Coronavirus antibodies made by llamas could be administered to Covid-19 patients in the form of nasal sprays or asthma-style inhalers to help combat the disease.
Studies have shown that llama nanobodies, made by the animals’ immune systems, are far more effective than their human equivalents at preventing illness and infection from Covid-19.
Lab experiments have showed that the nanobodies adhere to the spike protein of SARS-CoV-2, the virus which causes Covid-19, effectively neutralising it.
Researchers at the National Institutes of Health in Maryland have now isolated these nanobodies from an individual llama named Cormac, in order to test their ‘therapeutic, preventative, and diagnostic potential’ in the fight against Covid-19.
Early indicators reveal the nanobodies are effective in aerosol form, and can be administered to humans via nasal sprays or asthma-style inhalers.
The nanobodies were isolated from an individual named Cormac by researchers at the National Institutes of Health in Maryland and early indicators reveal it also works in aerosol form, potentially leading to nasal sprays or inhalers (stock image, not Cormac)
Pictured, a diagram showing how scientists turned tiny antibodies from a llama, called nanobodies, into potential Covid-19 treatment in a lab
Senior author Professor David Brody said: ‘We hope these anti-Covid-19 nanobodies may be highly effective and versatile in combating the coronavirus pandemic.’
Nanobodies are naturally produced by the immune systems of camelids – animals that include camels, llamas and alpacas.
On average, the proteins are about a tenth the weight of most human antibodies and are also cheaper and easier to engineer.
Teams across the world, including Britain, have been harvesting llama nanobodies that may help put the brakes on the pandemic.
Professor Brody and lead author Thomas ‘T.J’ Esparza say the one they have discovered – known as NIH-CoVnb-112 – is ten times stronger than any found to date.
Pictured, a diagram showing how the nanobodies bind to the virus’s spike and prevent it from latching on to the ACE2 receptor which allows the virus to infect human cells
WHAT ARE NANOBODIES?
Human antibodies, like those of most mammals, including humans, have two chains (heavy and light).
However, camelids, such as llamas, also create a much smaller form with only a single heavy chain.
This variant is much smaller in size and is known as a nanobody.
Nanobodies are still antibodies, but are smaller, more stable and easily produced.
They can be manipulated easily in a lab and can serve as alternatives to conventional antibodies for diagnostics and imaging.
Antibodies are produced by the immune system and are made from ‘memory’.
When a virus infects a person which has previously caused illness, the immune system rapidly churns out the protective antibodies to neutralise the infection.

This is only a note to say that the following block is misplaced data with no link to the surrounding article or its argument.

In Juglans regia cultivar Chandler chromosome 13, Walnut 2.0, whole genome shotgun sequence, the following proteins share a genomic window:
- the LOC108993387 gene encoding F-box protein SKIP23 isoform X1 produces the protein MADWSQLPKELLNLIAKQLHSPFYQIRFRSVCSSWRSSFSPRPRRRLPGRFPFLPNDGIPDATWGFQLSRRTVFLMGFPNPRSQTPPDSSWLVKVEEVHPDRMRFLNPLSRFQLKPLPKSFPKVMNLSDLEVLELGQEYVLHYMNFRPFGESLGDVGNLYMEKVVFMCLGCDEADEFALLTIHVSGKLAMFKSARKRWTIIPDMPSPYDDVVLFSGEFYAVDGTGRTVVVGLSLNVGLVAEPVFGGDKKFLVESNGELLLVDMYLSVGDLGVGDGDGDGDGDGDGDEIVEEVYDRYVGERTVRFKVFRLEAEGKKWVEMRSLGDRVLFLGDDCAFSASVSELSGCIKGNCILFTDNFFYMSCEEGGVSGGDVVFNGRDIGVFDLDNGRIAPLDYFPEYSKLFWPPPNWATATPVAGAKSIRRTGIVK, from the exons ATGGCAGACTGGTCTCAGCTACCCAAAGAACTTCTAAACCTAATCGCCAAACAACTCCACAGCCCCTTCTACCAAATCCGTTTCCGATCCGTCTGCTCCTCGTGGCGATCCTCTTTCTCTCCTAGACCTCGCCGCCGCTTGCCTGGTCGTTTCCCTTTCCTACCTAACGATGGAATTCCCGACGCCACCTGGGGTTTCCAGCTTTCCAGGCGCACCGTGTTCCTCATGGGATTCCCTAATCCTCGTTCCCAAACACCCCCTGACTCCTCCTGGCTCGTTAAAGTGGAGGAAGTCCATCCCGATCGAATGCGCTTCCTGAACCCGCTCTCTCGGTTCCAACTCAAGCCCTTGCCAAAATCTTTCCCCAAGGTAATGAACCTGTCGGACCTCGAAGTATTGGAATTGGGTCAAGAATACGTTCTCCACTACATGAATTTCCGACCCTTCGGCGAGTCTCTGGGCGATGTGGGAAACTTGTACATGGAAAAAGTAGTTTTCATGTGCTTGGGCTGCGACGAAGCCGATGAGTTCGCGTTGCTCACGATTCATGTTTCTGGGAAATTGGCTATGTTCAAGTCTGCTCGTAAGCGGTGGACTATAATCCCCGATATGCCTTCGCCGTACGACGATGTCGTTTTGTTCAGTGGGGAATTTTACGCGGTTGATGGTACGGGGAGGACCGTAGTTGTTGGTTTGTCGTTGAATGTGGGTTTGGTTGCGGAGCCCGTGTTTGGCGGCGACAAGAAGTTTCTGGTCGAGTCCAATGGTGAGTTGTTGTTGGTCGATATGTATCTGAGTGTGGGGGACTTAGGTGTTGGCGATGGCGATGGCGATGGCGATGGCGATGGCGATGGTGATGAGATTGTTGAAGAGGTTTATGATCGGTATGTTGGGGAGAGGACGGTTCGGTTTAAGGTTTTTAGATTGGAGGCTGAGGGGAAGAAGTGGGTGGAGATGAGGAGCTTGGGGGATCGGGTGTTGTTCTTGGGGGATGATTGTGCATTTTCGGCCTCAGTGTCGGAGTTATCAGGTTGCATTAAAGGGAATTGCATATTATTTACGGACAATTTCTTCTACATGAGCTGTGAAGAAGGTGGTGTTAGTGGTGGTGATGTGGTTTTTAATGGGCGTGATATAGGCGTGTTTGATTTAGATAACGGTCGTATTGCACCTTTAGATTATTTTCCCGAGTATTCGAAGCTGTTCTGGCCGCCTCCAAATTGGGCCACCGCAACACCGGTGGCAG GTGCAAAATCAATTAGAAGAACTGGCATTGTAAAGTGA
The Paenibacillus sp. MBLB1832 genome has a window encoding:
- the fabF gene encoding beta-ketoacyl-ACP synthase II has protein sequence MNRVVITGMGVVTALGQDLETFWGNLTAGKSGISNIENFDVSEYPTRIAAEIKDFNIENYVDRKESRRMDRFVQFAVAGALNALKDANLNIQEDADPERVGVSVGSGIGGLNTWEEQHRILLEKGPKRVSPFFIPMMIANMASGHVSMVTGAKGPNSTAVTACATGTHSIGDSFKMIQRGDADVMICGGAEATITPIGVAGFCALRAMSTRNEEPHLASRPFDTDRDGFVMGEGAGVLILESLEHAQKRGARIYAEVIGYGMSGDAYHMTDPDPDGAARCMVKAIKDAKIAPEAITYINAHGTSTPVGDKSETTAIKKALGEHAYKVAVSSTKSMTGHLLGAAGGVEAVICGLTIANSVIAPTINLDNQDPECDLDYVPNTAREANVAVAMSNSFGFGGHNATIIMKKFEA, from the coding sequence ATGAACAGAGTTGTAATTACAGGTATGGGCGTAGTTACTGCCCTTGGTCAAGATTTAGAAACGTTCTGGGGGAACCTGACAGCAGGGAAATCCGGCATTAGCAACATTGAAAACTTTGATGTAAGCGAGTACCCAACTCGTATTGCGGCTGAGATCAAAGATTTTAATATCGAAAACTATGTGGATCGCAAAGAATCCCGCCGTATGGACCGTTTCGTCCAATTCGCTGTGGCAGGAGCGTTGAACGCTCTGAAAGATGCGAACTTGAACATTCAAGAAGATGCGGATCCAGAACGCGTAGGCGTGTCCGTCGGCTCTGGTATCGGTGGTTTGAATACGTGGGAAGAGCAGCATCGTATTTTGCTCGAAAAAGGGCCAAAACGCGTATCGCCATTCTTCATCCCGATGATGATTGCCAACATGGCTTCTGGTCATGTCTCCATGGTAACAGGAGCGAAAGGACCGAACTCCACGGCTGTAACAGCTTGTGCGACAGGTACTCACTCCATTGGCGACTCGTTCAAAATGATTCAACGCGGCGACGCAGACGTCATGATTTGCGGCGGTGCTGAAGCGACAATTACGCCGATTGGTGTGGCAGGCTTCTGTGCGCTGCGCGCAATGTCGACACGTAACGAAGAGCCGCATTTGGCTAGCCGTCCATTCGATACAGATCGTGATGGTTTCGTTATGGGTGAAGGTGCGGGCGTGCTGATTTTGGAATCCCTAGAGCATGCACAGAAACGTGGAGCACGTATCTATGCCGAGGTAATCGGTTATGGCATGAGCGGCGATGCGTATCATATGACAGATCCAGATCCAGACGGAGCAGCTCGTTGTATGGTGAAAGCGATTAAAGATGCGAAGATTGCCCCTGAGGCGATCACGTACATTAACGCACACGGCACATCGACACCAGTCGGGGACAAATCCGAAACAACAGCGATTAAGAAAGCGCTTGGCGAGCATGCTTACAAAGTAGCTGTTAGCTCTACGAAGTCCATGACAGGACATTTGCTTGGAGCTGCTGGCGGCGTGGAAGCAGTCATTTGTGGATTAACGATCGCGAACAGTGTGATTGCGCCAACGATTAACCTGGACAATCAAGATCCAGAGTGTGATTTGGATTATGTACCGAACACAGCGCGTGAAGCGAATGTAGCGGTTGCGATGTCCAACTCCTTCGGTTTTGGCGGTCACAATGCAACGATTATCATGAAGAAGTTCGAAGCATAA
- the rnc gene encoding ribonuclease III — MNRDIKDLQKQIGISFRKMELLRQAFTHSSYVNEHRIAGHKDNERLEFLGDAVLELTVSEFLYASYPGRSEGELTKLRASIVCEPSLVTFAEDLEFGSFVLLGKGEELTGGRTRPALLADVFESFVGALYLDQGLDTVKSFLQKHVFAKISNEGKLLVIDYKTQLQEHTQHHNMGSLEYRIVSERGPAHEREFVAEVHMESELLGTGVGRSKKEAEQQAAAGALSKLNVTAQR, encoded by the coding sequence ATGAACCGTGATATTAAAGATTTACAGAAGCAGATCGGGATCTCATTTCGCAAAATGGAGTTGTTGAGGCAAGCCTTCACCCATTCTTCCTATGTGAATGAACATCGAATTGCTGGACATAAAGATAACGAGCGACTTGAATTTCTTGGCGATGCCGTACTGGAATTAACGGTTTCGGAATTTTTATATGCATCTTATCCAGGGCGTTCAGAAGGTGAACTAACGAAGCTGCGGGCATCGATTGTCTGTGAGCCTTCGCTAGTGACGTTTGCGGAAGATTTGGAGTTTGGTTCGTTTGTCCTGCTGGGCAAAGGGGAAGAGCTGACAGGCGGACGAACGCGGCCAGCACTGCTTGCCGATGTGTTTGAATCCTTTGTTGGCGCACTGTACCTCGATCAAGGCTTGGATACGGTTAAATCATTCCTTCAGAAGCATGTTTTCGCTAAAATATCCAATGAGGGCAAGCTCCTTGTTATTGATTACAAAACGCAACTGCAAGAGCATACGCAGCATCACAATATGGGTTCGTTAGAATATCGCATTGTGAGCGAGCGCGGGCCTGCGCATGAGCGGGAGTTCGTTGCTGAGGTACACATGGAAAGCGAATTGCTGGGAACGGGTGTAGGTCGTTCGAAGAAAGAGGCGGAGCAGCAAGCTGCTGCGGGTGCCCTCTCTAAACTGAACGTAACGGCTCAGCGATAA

They can only be created if the body is exposed to the virus by getting infected for real, or through a vaccine or other type of specialist immune therapy.
They can work in a variety of ways, wither by targeting the virus itself or the location on a human cell to which it binds and infiltrates.
An antibody test, which involves analysis of someone’s blood sample, has two purposes: to reveal whether an individual has been infected in the past and may therefore be protected against the virus, and to count those people.
Knowing you are immune to a virus – although whether people actually develop immunity to Covid-19 is still unknown – can affect how you act in the future.
Someone may need to protect themselves less if they know they have been infected, for example, or medical staff may be able to return to work in the knowledge they are not at risk.
It was identified after Cormac was injected five times over 28 days with a harmless ‘pseudovirus’ developed in a lab, featuring the same characteristic ‘spike protein’ as SARS-CoV-2.
‘The spike protein acts like a key,’ Mr Esparza explains.
‘It does this by opening the door to infections when it binds to a protein called the ACE2 (angiotensin converting enzyme 2) receptor, found on the surface of some cells.’
Injecting the pseudovirus kickstarts the llama’s immune system, so it naturally creates nanobodies.
These nanobodies then attempt to block infections by covering the teeth of the spike protein, preventing it from binding with the ACE2 receptor.
The researchers found that low levels of the NIH-CoVnb-112 nanobodies prevented the modified pseudovirus from infecting these cells in petri dishes.
And it was equally effective when it was sprayed through the kind of nebulizer, or inhaler, used to help treat asthma patients.
Professor Brody said: ‘One of the exciting things about nanobodies is that, unlike most regular antibodies, they can be aerosolised and inhaled to coat the lungs and airways.’
The neuroscientists at the National Institutes of Health (NIH) in Maryland have applied for a patent on the nanobody described in Scientific Reports.
Mr Esparza said: ‘Although we have a lot more work ahead of us, these results represent a promising first step.
‘With support from the NIH we are quickly moving forward to test whether these nanobodies could be safe and effective preventative treatments for Covid-19.
‘Collaborators are also working to find out whether they could be used for inexpensive and accurate testing.’
Antibodies are part of what is known as the adaptive immune system. They are molecules that essentially morph in response to an invading virus or bacteria.
Professor Brody said: ‘For years TJ and I had been testing out how to use nanobodies to improve brain imaging.
‘When the pandemic broke, we thought this was a once in a lifetime, all-hands-on-deck situation and joined the fight.’
Similar work is being carried out at the University of Reading where a herd of llamas are kept.
Looked after by expert handlers, they are used to provide nanobodies which can be used in clinical trials of potential drugs.